Maternal vaccination has advanced as an approach to protect newborns against neonatal diseases. An alternative to maternal vaccination is passive vaccination using monoclonal antibodies (mAbs). Advances in mAb potency, extended half-life technology and manufacturing techniques allows for the development of monoclonal antibodies that can be used as passive vaccines in infants. MEDI8897 is a passive RSV vaccine for preterm and term infants. The optimization of a human derived mAb led to a 200-fold improvement of in vitro potency compared to palivizumab. Mutations in the Fc region have enabled a 3-fold increase in antibody half-life compared to standard IgG. In combination, these advances have resulted in a mAb that can be used as a passive vaccine to protect infants through an entire RSV transmission season with a single fixed intramuscular dose. MEDI8897 was evaluated in healthy adult volunteers (N=136). A range of intravenous and intramuscular doses were evaluated: the safety profile was favorable, and the mean half-life was extended to 67-80 days across all dosage groups. Anti-drug antibody was low and did not impact the pharmacokinetics. The safety and pharmacokinetic profile supported advancement of MEDI8897 into infant clinical studies. In temperate climates with a discreet RSV season, MEDI8897 can be used at the beginning of respiratory viral season to protect infants entering their first RSV season. In tropical climates, where the RSV transmission can be prolonged, MEDI8897 can be used as a birth-dose to protect newborns for the first six months of life where the risk of severe disease is greatest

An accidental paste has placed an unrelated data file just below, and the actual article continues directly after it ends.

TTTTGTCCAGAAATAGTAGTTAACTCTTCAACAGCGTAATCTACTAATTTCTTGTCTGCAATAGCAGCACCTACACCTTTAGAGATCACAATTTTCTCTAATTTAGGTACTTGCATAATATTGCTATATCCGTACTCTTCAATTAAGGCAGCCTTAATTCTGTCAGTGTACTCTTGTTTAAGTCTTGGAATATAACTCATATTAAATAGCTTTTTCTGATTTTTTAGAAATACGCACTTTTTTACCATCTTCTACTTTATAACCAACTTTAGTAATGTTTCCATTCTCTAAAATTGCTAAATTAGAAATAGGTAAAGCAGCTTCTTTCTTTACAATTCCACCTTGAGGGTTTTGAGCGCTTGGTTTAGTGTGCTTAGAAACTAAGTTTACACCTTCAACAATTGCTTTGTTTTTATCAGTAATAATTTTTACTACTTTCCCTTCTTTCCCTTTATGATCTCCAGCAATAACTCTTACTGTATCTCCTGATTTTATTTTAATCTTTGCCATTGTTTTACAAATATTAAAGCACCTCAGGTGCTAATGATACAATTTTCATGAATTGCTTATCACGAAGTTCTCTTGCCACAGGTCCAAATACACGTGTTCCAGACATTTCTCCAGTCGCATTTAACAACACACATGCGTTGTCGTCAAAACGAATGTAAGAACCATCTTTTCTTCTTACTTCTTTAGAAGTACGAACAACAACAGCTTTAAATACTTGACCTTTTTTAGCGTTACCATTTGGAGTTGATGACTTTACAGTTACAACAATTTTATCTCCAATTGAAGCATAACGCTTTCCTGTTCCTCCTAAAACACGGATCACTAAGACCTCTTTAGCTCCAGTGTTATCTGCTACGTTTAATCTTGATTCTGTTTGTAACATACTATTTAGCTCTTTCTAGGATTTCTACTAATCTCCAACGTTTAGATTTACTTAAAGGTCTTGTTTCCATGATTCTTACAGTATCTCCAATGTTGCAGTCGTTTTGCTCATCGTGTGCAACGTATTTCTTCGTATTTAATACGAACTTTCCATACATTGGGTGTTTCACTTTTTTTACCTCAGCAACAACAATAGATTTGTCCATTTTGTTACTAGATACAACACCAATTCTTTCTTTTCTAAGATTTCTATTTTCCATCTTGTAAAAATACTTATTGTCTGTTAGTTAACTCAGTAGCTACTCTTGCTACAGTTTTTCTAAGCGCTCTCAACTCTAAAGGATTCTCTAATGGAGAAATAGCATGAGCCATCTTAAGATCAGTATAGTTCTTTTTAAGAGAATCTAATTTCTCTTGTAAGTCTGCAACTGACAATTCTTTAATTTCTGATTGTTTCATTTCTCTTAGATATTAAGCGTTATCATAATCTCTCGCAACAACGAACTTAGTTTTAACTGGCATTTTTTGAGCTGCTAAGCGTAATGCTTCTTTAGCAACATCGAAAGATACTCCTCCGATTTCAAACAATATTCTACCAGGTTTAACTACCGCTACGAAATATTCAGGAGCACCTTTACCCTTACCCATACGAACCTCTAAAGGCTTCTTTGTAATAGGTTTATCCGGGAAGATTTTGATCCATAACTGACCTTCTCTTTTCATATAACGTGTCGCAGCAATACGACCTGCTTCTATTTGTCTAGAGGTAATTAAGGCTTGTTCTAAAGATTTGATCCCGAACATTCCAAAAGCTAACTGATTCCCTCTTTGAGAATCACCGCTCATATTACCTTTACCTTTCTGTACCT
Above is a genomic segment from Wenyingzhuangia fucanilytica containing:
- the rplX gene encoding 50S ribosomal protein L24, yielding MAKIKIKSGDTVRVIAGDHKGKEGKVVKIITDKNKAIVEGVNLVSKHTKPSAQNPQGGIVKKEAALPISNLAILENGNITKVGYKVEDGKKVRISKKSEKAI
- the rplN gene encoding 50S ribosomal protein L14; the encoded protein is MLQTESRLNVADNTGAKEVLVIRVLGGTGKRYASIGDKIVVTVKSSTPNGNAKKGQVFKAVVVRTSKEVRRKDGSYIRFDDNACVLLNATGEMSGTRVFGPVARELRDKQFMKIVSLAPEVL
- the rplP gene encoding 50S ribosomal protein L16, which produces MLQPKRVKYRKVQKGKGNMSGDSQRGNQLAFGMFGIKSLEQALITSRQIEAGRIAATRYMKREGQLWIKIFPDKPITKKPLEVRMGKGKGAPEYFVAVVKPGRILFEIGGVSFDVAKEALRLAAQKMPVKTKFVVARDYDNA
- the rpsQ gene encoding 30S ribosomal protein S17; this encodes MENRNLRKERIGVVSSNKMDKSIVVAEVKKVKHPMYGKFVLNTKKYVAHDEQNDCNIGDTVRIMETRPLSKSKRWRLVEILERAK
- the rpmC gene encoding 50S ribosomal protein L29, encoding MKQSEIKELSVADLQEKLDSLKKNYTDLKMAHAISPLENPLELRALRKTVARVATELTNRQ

Instituto de Investigacion Marques de Valdecilla Avda, Spain
Title: A dendritic cell-targetted vaccine loaded with a glyceraldehyde-3-phosphate dehydrogenase peptide confers wide protection to listeriosis in susceptible and resistant mice
Time : 11:35-12:00
Carmen Alvarez-Dominguez has completed her Ph.D at the age of 29 years from Universidad Autonoma de Madrid and postdoctoral studies from Washington University School of Medicine on Small GTPases role in Listeria monocytogenes phagocytosis. She is the director of the Group on Genomics, Proteomics and Vaccines at the Research Institute Marqués de Valdecilla (IDIVAL) in Santander, Spain. She has published more than 26 papers in reputed journals and serving as an editorial board member of Microbes and Infection and OMICS. She also is coauthor of the patent: Immunogenic peptides against Listeria and Mycobacterium, antibodies and their uses with reference PCT/ES2007/070144.